His vocation found him in the right place at the right time, when he was studying Physical Education teachers in Posadas, Misiones, and he got work on weekends in the kitchen of Gast, as the restaurant was called, whose chef de cuisine was one of the best gourmet chefs in the entire province: Juan Carlos Canteros.
“He was the first to tell me that, if I had a vocation, he was going to teach me the secrets of cooking,” recalls the missionary. Raúl Geneyro Bragagnolo the origins in his career as a chef, which over the years led him to become the chef of one of the best restaurants in Monaco, and cook celebrities such as Lionel Messi or Prince Albert.
This being the case, from then on he continued his career in gastronomy, until pushed by the 2001 crisis, he went to live in Italy to dedicate himself completely to cooking. He left in May 2003, leaving his wife and two-year-old daughter in the city of Virasoro, Corrientes. He did not speak Italian, he had no papers and he arrived with only 40 dollars to settle in with his sister who was in Florence.
“I worked in Italy and in France, over time I was able to raise the money for my wife and daughter’s tickets. After a few years they offered me to come to the Principality of Monaco. I currently work in the restaurant Saint Nicolas, a few steps from the Prince Albert castle, a place dedicated to Mediterranean cuisine with the best fresh products, recipes from the nonna and a demanding clientele ”, says Raúl. And he is not exaggerating at all.
Throughout his career as a chef, he cooked personalities such as Prince Albert of Monaco himself and figures such as Lionel Messi, Diego Milito, Javier Zanetti or the Australian Mark Webber, a former F1 driver, among many others.
“The most famous one I made to eat was Messi. Humble, calm, genius. He arrived with his father, then the waiters came to the kitchen and told me: ‘Messi is here’. I thought they were charging me, but when I went to the living room I saw that it was true. We talked, I told him that I am a cook, that I was born in Misiones, but I was spoiled in Corrientes. And I prepared chard crepe with Bechamel sauce ”, recalls the chef.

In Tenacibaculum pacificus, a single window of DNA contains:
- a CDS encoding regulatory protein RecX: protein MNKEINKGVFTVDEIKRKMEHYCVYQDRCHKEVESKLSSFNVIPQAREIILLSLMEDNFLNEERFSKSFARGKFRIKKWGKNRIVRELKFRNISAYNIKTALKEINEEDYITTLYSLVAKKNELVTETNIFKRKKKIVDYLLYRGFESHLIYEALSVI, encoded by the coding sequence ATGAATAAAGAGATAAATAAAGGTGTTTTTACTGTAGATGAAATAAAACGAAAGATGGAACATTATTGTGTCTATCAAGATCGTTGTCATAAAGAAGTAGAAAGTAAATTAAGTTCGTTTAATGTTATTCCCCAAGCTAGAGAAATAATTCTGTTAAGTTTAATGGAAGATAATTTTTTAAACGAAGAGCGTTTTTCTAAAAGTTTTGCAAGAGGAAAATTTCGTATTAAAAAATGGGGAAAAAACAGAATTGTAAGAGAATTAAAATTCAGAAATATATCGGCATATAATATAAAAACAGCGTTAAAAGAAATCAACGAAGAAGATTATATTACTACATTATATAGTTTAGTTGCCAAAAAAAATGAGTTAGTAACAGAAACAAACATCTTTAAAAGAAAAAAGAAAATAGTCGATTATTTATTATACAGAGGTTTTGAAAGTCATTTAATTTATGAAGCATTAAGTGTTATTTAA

“I also cooked Prince Albert of Monaco, a great guy, smart, who helps a lot. When he arrived he called me to the table and told me that he only wanted to eat well, to prepare whatever I wanted. And I made him a entrecote stuffed with bacon, ham, cheese, bell peppers of the three colors and peas. He was maddened. When he was in the middle of his dinner he called me back to the table. The truth is that I thought he had sent me a baton, but it was to ask me if I could take the rest home because I needed to watch a television program, but I wanted to finish the dish because he had loved it ”, he recalls.
For now, Raúl is married to Patricia, he has a 21-year-old daughter, Airyn, and a 12-year-old Italian son, Filippo. She says that her work routine these days is spread over a double shift, in the morning from 9 a.m. to 2:30 p.m. and in the afternoon from 6 p.m. to 10:30 p.m., and in her free time she likes to explore Monaco, where she always finds a little art or history. to discover.
What would you say is the most representative dish of Argentina abroad?
I think the asado strip and the empanadas. Now there is a very good vibe with yerba products and mate thanks to Messi, Suárez or Griezmann drinking mate all day (laughs). In France, Griezmann did a lot of publicity for him.
And your biggest specialty on the menu?
Mediterranean cuisine. I do a lot of chorizo steak, tenderloin, seafood, fish and pasta.
What do you miss the most about Argentina all these years?
The family and the friends. Thank God, unlike a few years ago, Argentine products now reach almost everyone in Europe, from yerba to dulce de leche, cookies and alfajores. Afterwards, I like to watch some shows from there on YouTube. I see Blessed TV, The Mammons and Tinelli every day.
How do you see Argentina from a distance?
I see that he is having a bad time, with a large debt to pay, and I hope with my heart that he will move forward as soon as possible, for our good and that of the people.
What advice would you give to chefs who are taking their first steps in this profession?
My advice is to do this job only if you have a passion for cooking, and when cooking do it as if those dishes were for your children. That way they will never be wrong. Know that the word success comes first than sacrifice only in the dictionary, and that in life it is the other way around.
In addition, he is the International Ambassador of the Tekoporá Foundation in Argentina. “We act according to the priorities and proposals of local organizations. Our main activity is to offer education, health care, food, and encourage low-income people to fend for themselves ”, he says. Those interested in collaborating can be contacted through their Facebook page (Fundación Tekopora) or by mail to [email protected]